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Improved plastid transformation efficiency in Scoparia dulcis L.
J Plant Biotechnol 2019;46:323-330
Published online December 31, 2019
© 2019 Korean Society for Plant Biotechnology.

Srinivas Kota · Qiang Hao · Muralikrishna Narra · Vaishnavi Anumula · A.V Rao · Zanmin Hu · Sadanandam Abbagani

Department of Biotechnology, Kakatiya University, Warangal, India- 506009
Correspondence to: e-mail:
Received July 1, 2019; Revised September 26, 2019; Accepted September 26, 2019.
cc This is an Open-Access article distributed under the terms of the Creative Commons Attribution Non-Commercial License ( which permits unrestricted non-commercial use, distribution, and reproduction in any medium, provided the original work is properly cited.

The high expression level of industrial and metabolically important proteins in plants can be achieved by plastid transformation. The CaIA vector, a Capsicum-specific vector harboring aadA (spectinomycin resistance), is a selectable marker controlled by the PsbA promoter, and the terminator is flanked by the trnA and trnI regions of the inverted repeat (IR) region of the plastid. The CaIA vector can introduce foreign genes into the IR region of the plastid genome. The biolistic method was used for chloroplast transformation in Scoparia dulcis with leaf explants followed by antibiotic selection on regeneration medium. Transplastomes were successfully screened, and the transformation efficiency of 3 transgenic lines from 25 bombarded leaf explants was determined. Transplastomic lines were evaluated by PCR and Southern blotting for the confirmation of aadA insertion and its integration into the chloroplast genome. Seeds collected from transplastomes were analyzed on spectinomycin medium with wild types to determine genetic stability. The increased chloroplast transformation efficiency (3 transplastomic lines from 25 bombarded explants) would be useful for expressing therapeutically and industrially important genes in Scoparia dulcis L.

Keywords : Scoparia dulcis L., Heterologous vectors, CaIA plastid vector, Inverted repeat region, Transplastomic lines

Past two and half decades, in higher plants, plastome engineering technology research advanced in various ways by expressing different transgenes in plastids. The integration and the expression of transgenes in the plastome offer several advantages over the nuclear transformation in plants. These include biological containment of transgene pollen transmission, high level gene expression, feasibility to express polycistronic mRNA with a single promoter, lack of gene silencing and position effect, specific target insertion with homologous recombination (Heifetz 2000; Maliga 2004; Ruf et al. 2001). First successful plastid transformation was reported in Chlamydomonas reindhartii (Boynton et al. 1988). Later, it has been expanded to various higher plants i.etobacco (Svab et al. 1990), potato (Sidorov et al. 1999a), Brassica (Cheng et al. 2010), Arabidopsis (Sikdar et al. 1998), tomato (Ruf et al. 2001), Soybean (Dufourmantel et al. 2004), lettuce (Kanamoto et al. 2006), Oryza sativa (Lee et al. 2006; Wang et al. 2018), cotton (Kumar et al. 2004b), brinjal (Singh et al. 2010), Scoparia (Muralikrishna et al. 2016; Narra et al. 2018a), Maize (Sidorov et al. 2019) and Capsicum (Kota et al. 2019),etc. Flanking regions of insertional sequences and selectable markers are the crucial elements to develop species-specific chloroplast transformation vector (Wang et al. 2009). Species specific vectors are useful to increase plastid transformation efficiency but specific vectors are always not needed to achieve transplastomes in heterologous systems. Genes related to agronomic traits such as biotic stress and abiotic stress have also been expressed in crop plants (Dufourmantel et al. 2004; Hou et al. 2003; Kumar et al. 2004a). Chloroplast vector is designed by identifying transcriptionally inactive regions and regulatory sequences that accelerate the expression of the transgene (Madanala et al. 2012)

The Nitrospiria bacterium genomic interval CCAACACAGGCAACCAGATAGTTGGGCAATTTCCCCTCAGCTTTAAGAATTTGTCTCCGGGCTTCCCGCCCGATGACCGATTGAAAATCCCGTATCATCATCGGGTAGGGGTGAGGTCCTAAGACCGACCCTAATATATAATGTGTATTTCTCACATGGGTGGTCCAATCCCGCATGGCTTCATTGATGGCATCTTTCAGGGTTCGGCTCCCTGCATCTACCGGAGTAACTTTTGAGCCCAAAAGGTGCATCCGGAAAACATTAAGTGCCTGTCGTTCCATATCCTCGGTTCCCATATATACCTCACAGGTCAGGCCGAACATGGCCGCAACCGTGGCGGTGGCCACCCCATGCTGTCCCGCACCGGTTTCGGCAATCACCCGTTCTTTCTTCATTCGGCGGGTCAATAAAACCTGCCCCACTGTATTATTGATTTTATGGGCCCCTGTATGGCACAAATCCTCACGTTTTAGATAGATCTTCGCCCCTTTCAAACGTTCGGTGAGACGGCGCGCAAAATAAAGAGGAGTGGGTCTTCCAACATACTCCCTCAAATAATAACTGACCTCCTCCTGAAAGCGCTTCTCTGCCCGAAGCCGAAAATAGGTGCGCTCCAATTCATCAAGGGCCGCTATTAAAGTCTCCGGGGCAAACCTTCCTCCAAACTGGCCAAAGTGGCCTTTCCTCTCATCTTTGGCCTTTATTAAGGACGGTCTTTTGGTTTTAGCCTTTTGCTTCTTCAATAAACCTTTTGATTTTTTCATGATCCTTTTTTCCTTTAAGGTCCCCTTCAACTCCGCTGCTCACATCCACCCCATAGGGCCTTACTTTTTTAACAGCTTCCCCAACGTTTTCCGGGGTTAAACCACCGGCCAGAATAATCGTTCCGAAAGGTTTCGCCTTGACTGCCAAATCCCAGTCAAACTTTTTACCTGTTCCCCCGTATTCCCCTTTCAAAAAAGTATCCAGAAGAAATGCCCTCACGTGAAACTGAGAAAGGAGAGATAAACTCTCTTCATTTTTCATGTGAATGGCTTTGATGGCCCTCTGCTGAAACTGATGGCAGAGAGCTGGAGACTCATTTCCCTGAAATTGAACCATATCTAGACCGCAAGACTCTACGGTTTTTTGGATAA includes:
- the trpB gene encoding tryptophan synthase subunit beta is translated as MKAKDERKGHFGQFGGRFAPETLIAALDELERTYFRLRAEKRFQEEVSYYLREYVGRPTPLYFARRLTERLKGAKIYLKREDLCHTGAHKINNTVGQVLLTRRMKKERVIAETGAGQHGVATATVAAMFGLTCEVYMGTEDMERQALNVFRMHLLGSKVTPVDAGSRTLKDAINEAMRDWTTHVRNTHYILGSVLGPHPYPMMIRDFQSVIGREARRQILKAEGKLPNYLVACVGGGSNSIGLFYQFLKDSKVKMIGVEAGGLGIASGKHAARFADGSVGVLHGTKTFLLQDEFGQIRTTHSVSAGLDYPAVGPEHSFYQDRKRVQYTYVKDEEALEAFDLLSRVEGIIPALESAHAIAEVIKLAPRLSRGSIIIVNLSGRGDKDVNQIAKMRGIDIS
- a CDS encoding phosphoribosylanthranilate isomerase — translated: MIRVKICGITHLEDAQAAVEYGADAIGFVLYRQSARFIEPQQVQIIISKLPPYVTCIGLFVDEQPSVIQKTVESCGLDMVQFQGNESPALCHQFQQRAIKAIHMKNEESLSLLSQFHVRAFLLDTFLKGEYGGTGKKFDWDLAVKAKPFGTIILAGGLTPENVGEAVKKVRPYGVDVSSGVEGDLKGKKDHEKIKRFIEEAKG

Scoparia dulcis L. is an erect herb belongs to the family Plantaginaceae. The genus Scoparia have been used in crude methods associated with the study of traditional medicine. In view of its wide acceptance in ethnomedicine, it has attracted enormous attention from the scientific community for its medicinal value and thus remained a subject of intensified research. The chemical compounds isolated from this plant contain antiulcer (Girish et al. 2011), antidiabetic (Saikia et al. 2011), antihyperlipidemic (Pari and Latha 2006), anti-inflammatory (De Farias Freire et al. 1993) and some other compounds were screened which has medicinal properties.